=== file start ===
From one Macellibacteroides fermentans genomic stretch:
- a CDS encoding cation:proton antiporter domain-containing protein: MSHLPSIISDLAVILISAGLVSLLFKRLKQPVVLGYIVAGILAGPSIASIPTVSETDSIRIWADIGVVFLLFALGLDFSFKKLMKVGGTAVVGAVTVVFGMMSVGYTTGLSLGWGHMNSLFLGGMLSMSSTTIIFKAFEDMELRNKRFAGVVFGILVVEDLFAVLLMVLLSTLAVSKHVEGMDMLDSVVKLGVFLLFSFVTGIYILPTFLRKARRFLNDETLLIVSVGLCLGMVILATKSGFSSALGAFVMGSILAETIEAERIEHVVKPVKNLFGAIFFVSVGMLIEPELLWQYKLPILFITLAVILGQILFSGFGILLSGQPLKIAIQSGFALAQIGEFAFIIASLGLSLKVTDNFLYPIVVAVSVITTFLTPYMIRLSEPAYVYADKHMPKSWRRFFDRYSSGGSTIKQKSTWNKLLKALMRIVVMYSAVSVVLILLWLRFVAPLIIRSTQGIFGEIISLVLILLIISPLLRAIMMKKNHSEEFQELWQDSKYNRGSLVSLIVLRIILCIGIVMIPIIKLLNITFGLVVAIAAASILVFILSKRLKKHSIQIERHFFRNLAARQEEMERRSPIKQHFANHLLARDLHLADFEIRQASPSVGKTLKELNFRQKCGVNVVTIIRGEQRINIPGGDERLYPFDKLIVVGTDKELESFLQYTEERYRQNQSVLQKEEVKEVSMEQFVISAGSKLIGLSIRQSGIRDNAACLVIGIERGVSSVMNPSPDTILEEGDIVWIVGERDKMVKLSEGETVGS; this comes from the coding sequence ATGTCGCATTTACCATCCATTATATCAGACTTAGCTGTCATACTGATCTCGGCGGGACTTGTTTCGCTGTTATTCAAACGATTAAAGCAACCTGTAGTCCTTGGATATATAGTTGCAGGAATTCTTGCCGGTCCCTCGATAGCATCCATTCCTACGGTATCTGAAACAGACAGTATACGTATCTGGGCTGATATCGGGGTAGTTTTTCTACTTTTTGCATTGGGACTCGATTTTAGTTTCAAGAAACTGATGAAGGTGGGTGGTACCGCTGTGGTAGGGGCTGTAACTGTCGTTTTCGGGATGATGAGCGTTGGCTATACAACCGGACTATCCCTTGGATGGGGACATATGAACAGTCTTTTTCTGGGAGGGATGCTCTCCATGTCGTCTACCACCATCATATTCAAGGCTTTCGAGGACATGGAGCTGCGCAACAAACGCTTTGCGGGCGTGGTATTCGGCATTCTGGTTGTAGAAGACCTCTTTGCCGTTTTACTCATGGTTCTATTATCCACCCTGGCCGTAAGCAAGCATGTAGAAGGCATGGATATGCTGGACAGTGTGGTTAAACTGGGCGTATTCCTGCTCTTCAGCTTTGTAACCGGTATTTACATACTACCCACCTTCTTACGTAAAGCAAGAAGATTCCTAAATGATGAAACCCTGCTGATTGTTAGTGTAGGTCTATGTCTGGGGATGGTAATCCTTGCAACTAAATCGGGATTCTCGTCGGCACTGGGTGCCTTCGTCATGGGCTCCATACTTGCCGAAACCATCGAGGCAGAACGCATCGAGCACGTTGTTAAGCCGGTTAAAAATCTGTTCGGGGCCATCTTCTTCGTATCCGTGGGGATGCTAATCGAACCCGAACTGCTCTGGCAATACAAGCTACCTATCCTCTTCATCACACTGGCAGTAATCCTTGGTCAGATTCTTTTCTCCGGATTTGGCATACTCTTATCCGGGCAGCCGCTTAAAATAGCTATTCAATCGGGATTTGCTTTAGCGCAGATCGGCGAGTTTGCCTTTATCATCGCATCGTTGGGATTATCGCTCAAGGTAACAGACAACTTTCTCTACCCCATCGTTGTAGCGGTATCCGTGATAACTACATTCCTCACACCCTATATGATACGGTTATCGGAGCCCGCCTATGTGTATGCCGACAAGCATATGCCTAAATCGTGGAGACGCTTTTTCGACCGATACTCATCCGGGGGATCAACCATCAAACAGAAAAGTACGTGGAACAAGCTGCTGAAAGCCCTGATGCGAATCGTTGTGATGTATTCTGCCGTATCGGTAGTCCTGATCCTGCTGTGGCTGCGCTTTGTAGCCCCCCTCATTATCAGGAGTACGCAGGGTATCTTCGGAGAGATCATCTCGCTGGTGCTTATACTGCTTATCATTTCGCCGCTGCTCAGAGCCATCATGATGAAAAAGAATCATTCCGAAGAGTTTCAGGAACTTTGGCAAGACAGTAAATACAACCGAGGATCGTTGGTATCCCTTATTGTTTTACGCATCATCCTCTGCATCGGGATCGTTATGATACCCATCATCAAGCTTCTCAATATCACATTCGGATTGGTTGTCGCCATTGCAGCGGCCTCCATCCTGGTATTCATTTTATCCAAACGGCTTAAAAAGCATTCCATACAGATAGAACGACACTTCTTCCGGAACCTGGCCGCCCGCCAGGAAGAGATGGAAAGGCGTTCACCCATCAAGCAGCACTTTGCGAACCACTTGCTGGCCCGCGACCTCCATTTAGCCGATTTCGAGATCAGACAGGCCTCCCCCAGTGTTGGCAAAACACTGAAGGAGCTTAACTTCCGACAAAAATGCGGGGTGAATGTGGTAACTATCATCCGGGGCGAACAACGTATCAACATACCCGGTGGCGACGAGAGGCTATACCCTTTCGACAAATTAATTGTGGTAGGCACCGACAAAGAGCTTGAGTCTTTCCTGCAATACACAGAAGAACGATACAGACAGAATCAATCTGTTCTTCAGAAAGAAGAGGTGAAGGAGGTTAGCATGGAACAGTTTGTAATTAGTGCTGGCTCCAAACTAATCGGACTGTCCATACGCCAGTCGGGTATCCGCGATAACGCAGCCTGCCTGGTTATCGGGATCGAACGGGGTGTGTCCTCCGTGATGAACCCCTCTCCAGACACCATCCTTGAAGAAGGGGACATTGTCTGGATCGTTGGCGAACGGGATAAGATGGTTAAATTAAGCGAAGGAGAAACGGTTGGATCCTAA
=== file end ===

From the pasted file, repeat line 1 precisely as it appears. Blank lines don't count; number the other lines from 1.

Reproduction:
From one Macellibacteroides fermentans genomic stretch: